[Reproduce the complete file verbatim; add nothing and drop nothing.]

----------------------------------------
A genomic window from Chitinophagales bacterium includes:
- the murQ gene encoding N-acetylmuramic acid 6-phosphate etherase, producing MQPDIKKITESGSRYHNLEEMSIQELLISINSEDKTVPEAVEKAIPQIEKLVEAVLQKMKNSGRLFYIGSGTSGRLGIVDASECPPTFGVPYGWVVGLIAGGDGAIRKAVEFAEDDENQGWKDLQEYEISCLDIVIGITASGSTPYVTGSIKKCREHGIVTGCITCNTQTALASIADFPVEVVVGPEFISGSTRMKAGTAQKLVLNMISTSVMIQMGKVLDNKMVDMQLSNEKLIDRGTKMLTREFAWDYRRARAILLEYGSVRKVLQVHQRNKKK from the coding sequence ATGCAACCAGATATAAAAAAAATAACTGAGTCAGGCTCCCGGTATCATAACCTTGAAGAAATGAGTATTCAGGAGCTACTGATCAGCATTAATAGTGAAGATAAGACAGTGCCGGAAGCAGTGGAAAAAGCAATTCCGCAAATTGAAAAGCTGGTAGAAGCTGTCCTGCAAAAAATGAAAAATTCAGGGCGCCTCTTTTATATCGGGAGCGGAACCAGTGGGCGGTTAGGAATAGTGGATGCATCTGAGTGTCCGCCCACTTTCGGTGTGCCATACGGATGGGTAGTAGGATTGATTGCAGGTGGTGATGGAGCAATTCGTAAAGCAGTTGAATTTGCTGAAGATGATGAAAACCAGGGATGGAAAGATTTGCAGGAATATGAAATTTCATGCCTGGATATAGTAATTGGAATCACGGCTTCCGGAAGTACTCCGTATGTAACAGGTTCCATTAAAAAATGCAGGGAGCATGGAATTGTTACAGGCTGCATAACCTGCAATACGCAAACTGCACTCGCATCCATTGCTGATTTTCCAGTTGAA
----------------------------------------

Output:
A genomic window from Chitinophagales bacterium includes:
- the murQ gene encoding N-acetylmuramic acid 6-phosphate etherase, producing MQPDIKKITESGSRYHNLEEMSIQELLISINSEDKTVPEAVEKAIPQIEKLVEAVLQKMKNSGRLFYIGSGTSGRLGIVDASECPPTFGVPYGWVVGLIAGGDGAIRKAVEFAEDDENQGWKDLQEYEISCLDIVIGITASGSTPYVTGSIKKCREHGIVTGCITCNTQTALASIADFPVEVVVGPEFISGSTRMKAGTAQKLVLNMISTSVMIQMGKVLDNKMVDMQLSNEKLIDRGTKMLTREFAWDYRRARAILLEYGSVRKVLQVHQRNKKK from the coding sequence ATGCAACCAGATATAAAAAAAATAACTGAGTCAGGCTCCCGGTATCATAACCTTGAAGAAATGAGTATTCAGGAGCTACTGATCAGCATTAATAGTGAAGATAAGACAGTGCCGGAAGCAGTGGAAAAAGCAATTCCGCAAATTGAAAAGCTGGTAGAAGCTGTCCTGCAAAAAATGAAAAATTCAGGGCGCCTCTTTTATATCGGGAGCGGAACCAGTGGGCGGTTAGGAATAGTGGATGCATCTGAGTGTCCGCCCACTTTCGGTGTGCCATACGGATGGGTAGTAGGATTGATTGCAGGTGGTGATGGAGCAATTCGTAAAGCAGTTGAATTTGCTGAAGATGATGAAAACCAGGGATGGAAAGATTTGCAGGAATATGAAATTTCATGCCTGGATATAGTAATTGGAATCACGGCTTCCGGAAGTACTCCGTATGTAACAGGTTCCATTAAAAAATGCAGGGAGCATGGAATTGTTACAGGCTGCATAACCTGCAATACGCAAACTGCACTCGCATCCATTGCTGATTTTCCAGTTGAA